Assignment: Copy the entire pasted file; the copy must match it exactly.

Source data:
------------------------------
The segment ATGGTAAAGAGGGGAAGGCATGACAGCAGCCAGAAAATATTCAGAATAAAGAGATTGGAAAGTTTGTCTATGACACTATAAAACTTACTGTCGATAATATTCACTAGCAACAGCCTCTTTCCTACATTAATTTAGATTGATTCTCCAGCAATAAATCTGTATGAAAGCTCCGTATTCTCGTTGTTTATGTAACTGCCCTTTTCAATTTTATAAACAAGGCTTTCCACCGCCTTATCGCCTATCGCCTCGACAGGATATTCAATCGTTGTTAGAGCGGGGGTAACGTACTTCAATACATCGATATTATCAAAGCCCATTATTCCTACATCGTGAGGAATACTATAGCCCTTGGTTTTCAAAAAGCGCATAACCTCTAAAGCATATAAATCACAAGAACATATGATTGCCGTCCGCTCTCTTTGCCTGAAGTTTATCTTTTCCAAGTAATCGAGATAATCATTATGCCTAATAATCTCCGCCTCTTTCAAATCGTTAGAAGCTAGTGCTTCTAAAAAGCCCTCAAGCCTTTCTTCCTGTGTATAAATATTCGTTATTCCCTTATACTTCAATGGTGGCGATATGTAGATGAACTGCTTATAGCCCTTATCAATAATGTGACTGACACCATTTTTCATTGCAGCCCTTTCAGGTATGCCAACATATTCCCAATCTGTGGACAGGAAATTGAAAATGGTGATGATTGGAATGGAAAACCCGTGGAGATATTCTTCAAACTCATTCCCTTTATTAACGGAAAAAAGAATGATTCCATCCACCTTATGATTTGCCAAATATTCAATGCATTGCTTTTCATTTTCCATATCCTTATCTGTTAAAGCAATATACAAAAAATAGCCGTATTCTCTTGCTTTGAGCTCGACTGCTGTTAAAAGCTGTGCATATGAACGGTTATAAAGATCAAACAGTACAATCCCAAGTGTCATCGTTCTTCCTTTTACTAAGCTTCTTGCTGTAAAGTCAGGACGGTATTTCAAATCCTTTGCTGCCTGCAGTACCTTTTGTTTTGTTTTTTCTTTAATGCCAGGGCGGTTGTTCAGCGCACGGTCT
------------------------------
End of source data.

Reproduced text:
The segment ATGGTAAAGAGGGGAAGGCATGACAGCAGCCAGAAAATATTCAGAATAAAGAGATTGGAAAGTTTGTCTATGACACTATAAAACTTACTGTCGATAATATTCACTAGCAACAGCCTCTTTCCTACATTAATTTAGATTGATTCTCCAGCAATAAATCTGTATGAAAGCTCCGTATTCTCGTTGTTTATGTAACTGCCCTTTTCAATTTTATAAACAAGGCTTTCCACCGCCTTATCGCCTATCGCCTCGACAGGATATTCAATCGTTGTTAGAGCGGGGGTAACGTACTTCAATACATCGATATTATCAAAGCCCATTATTCCTACATCGTGAGGAATACTATAGCCCTTGGTTTTCAAAAAGCGCATAACCTCTAAAGCATATAAATCACAAGAACATATGATTGCCGTCCGCTCTCTTTGCCTGAAGTTTATCTTTTCCAAGTAATCGAGATAATCATTATGCCTAATAATCTCCGCCTCTTTCAAATCGTTAGAAGCTAGTGCTTCTAAAAAGCCCTCAAGCCTTTCTTCCTGTGTATAAATATTCGTTATTCCCTTATACTTCAATGGTGGCGATATGTAGATGAACTGCTTATAGCCCTTATCAATAATGTGACTGACACCATTTTTCATTGCAGCCCTTTCAGGTATGCCAACATATTCCCAATCTGTGGACAGGAAATTGAAAATGGTGATGATTGGAATGGAAAACCCGTGGAGATATTCTTCAAACTCATTCCCTTTATTAACGGAAAAAAGAATGATTCCATCCACCTTATGATTTGCCAAATATTCAATGCATTGCTTTTCATTTTCCATATCCTTATCTGTTAAAGCAATATACAAAAAATAGCCGTATTCTCTTGCTTTGAGCTCGACTGCTGTTAAAAGCTGTGCATATGAACGGTTATAAAGATCAAACAGTACAATCCCAAGTGTCATCGTTCTTCCTTTTACTAAGCTTCTTGCTGTAAAGTCAGGACGGTATTTCAAATCCTTTGCTGCCTGCAGTACCTTTTGTTTTGTTTTTTCTTTAATGCCAGGGCGGTTGTTCAGCGCACGGTCT